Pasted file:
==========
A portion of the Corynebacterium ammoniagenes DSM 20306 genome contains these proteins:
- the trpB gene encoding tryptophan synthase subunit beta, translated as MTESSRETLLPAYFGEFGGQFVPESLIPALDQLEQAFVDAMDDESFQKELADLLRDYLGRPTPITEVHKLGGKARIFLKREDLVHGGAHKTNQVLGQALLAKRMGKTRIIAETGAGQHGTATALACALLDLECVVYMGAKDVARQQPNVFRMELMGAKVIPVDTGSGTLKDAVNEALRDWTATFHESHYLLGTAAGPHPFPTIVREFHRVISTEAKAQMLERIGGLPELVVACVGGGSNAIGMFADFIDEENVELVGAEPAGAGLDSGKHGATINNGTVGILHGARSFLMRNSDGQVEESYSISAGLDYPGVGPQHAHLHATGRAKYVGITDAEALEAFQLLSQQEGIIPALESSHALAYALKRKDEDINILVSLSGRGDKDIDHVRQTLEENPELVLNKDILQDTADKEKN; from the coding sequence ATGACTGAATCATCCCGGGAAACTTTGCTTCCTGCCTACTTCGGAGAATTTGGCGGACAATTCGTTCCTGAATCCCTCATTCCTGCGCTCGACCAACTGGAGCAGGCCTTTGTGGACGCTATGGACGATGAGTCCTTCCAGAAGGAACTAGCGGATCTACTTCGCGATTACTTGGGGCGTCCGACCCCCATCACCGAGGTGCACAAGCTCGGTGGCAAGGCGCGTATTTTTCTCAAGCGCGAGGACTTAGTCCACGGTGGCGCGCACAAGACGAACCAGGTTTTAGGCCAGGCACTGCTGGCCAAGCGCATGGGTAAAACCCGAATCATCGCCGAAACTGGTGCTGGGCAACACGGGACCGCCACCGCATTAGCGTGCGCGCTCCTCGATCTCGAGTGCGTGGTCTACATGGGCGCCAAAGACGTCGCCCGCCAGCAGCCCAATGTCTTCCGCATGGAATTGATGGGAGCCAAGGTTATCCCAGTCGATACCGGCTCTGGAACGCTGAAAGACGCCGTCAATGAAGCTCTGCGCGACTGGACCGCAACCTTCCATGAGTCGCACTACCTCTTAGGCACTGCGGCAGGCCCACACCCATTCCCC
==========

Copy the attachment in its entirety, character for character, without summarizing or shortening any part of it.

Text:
A portion of the Corynebacterium ammoniagenes DSM 20306 genome contains these proteins:
- the trpB gene encoding tryptophan synthase subunit beta, translated as MTESSRETLLPAYFGEFGGQFVPESLIPALDQLEQAFVDAMDDESFQKELADLLRDYLGRPTPITEVHKLGGKARIFLKREDLVHGGAHKTNQVLGQALLAKRMGKTRIIAETGAGQHGTATALACALLDLECVVYMGAKDVARQQPNVFRMELMGAKVIPVDTGSGTLKDAVNEALRDWTATFHESHYLLGTAAGPHPFPTIVREFHRVISTEAKAQMLERIGGLPELVVACVGGGSNAIGMFADFIDEENVELVGAEPAGAGLDSGKHGATINNGTVGILHGARSFLMRNSDGQVEESYSISAGLDYPGVGPQHAHLHATGRAKYVGITDAEALEAFQLLSQQEGIIPALESSHALAYALKRKDEDINILVSLSGRGDKDIDHVRQTLEENPELVLNKDILQDTADKEKN; from the coding sequence ATGACTGAATCATCCCGGGAAACTTTGCTTCCTGCCTACTTCGGAGAATTTGGCGGACAATTCGTTCCTGAATCCCTCATTCCTGCGCTCGACCAACTGGAGCAGGCCTTTGTGGACGCTATGGACGATGAGTCCTTCCAGAAGGAACTAGCGGATCTACTTCGCGATTACTTGGGGCGTCCGACCCCCATCACCGAGGTGCACAAGCTCGGTGGCAAGGCGCGTATTTTTCTCAAGCGCGAGGACTTAGTCCACGGTGGCGCGCACAAGACGAACCAGGTTTTAGGCCAGGCACTGCTGGCCAAGCGCATGGGTAAAACCCGAATCATCGCCGAAACTGGTGCTGGGCAACACGGGACCGCCACCGCATTAGCGTGCGCGCTCCTCGATCTCGAGTGCGTGGTCTACATGGGCGCCAAAGACGTCGCCCGCCAGCAGCCCAATGTCTTCCGCATGGAATTGATGGGAGCCAAGGTTATCCCAGTCGATACCGGCTCTGGAACGCTGAAAGACGCCGTCAATGAAGCTCTGCGCGACTGGACCGCAACCTTCCATGAGTCGCACTACCTCTTAGGCACTGCGGCAGGCCCACACCCATTCCCC